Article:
How Tinder has changed the dating game
Catherine Paulse (20), a UCT student, had been single for a year, when her best friend dared her to download Tinder, if she didn’t meet a man in a week. In fact, Catherine’s friend, Jessica*, met her current boyfriend on Tinder.
Throughout the year that she used the app, Catherine experienced the good and bad that Tinder has to offer.
“I’ve never been into dating sites, but I thought that it would be a cool way to meet people and look at hot guys. I found the app to be fun more than anything else. I didn’t take it too seriously,” said Catherine.
Tinder is an easy-to-use online dating application (app) that was founded in 2012. It uses your phone’s global positioning system (GPS) to find other Tinder users in your area. They can see your profile, which includes six photos from Facebook, your name, age and any pages you’ve “liked” on Facebook. If they like you, they’ll swipe right, if not, they’ll swipe left. If both of you have swiped right, you’ll match and be able to message each other.
Tinder works on the basis of finding someone attractive at first glance and quickly deciding if you are interested, while bearing in mind that you are only allowed a certain amount of likes per day.
According to CNBC, an estimated 50 million people signed up to use the app last year, but Tinder will not disclose exact figures.
According to Tinder’s website, the app is available in 196 countries – there are 1.4 billion swipes per day, 26 million matches per day, and more than ten billion total matches. On the website there is a page dedicated to Tinder success stories, for couples who met “the one” through the app.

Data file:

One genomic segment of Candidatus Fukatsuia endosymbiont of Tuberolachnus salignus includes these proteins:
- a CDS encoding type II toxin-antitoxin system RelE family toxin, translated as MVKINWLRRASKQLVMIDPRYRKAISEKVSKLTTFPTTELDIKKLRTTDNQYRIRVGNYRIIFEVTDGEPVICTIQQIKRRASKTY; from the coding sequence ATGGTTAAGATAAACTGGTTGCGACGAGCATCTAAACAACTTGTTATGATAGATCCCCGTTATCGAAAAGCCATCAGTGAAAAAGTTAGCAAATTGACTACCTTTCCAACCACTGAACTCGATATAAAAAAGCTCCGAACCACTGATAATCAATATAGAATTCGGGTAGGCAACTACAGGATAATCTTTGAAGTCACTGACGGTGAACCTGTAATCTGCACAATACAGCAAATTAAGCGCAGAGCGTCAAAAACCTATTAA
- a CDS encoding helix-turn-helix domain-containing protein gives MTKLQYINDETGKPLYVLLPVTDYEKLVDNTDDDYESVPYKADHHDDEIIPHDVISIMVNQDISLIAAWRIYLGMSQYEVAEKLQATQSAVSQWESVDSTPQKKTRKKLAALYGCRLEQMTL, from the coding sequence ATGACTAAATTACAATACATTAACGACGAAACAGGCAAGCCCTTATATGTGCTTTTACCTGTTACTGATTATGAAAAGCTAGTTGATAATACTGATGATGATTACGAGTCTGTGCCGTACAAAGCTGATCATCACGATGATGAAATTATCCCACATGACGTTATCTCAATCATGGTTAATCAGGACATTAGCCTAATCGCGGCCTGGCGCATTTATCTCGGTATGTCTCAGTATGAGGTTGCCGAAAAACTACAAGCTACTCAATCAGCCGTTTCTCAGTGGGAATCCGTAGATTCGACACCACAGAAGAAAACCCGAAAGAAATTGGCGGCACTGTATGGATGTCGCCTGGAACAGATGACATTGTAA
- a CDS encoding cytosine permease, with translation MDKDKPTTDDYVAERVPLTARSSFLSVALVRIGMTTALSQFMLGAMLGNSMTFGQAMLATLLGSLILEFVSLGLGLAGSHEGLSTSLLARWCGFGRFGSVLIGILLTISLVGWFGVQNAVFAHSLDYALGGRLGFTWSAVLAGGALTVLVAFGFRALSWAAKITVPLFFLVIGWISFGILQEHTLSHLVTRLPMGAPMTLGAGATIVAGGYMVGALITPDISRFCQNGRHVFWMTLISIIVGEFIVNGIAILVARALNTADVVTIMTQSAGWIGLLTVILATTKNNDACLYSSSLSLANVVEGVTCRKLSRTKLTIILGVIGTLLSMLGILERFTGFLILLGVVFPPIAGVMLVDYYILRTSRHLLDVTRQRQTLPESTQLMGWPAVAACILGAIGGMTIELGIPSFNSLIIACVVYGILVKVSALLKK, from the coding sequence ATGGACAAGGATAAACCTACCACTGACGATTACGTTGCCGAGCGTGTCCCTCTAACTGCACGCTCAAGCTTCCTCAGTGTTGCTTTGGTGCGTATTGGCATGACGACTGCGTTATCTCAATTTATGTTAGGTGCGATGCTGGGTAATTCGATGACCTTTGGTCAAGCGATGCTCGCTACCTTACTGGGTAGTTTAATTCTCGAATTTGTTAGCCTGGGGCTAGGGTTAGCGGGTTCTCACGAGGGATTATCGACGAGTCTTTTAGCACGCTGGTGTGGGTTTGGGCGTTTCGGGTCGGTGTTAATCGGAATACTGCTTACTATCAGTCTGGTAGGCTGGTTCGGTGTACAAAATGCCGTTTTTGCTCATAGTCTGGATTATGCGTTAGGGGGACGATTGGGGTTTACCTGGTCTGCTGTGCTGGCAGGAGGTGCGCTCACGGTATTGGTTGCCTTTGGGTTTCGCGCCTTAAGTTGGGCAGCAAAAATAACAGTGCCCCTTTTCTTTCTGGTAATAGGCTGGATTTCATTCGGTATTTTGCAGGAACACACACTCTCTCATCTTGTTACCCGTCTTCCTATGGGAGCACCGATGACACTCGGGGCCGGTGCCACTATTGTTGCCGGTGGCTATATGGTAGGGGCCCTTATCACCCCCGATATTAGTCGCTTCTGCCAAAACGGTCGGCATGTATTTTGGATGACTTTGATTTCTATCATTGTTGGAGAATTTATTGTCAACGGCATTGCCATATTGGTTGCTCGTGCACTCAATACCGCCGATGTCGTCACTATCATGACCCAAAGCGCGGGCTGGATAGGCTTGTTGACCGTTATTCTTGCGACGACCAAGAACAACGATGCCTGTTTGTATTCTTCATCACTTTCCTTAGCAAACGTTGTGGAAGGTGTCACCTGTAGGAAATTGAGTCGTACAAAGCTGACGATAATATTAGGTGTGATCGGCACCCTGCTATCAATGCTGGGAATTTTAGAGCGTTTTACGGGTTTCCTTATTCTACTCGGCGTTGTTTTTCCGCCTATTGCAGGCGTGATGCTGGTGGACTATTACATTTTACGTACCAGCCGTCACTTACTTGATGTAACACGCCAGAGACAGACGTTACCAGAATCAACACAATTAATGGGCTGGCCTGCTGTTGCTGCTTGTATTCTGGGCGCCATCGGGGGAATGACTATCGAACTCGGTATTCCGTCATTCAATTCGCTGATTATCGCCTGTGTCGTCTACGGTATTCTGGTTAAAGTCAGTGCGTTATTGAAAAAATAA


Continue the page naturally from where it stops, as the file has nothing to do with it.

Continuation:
According to Fast Company magazine, Tinder has 9.6 million daily active users and connections on the app lead to 1.3 million dates per week.
On average users log onto Tinder 11 times a day, according to an article on The New York Times’ website. Women spend as much as 8.5 minutes swiping left and right during a single session, while men spend 7.2 minutes, which can add up to 90 minutes each day.
According to Wired magazine, “42 percent of people using Tinder are already in relationships—and many of them are men”. Furthermore, according to Global Web Index’s 2015 study, 30% of Tinder users are married.
Tinder has a reputation for being used to engage in casual sex, hook-up or have a one-night-stand, but a recent study done by Tinder found that 80% of users want more than a one-night-stand.
James Thompson* (22), a former Tinder-user, would go on and off Tinder for a few days and then delete the app, because he was not sure whether he wanted to be associated with the stigma of being on Tinder. This is also the reason he wanted to remain anonymous.
Tinder president, co-founder and returning CEO Sean Rad suggested that Tinder is more of a “social discovery app” than a dating app to facilitate romantic connections.
During an interview with Fast Company magazine, Rad claimed that his vision for Tinder is much bigger than just a dating app. He has plans to build Tinder into a robust advertising vehicle and subscription service.
In March last year, Tinder released Tinder Plus, which comes at a cost (about R140 per month and almost R300 for over 30’s), but has more features. New features include the ability to change your location when you travel to connect with people around the world, unlimited likes and a rewind button for accidental swiping.
Rad had no problem justifying the price of the app. “How much would you pay me to meet your [future] wife? Ten thousand dollars? Twenty thousand dollars? Some people would probably give me their entire net worth.”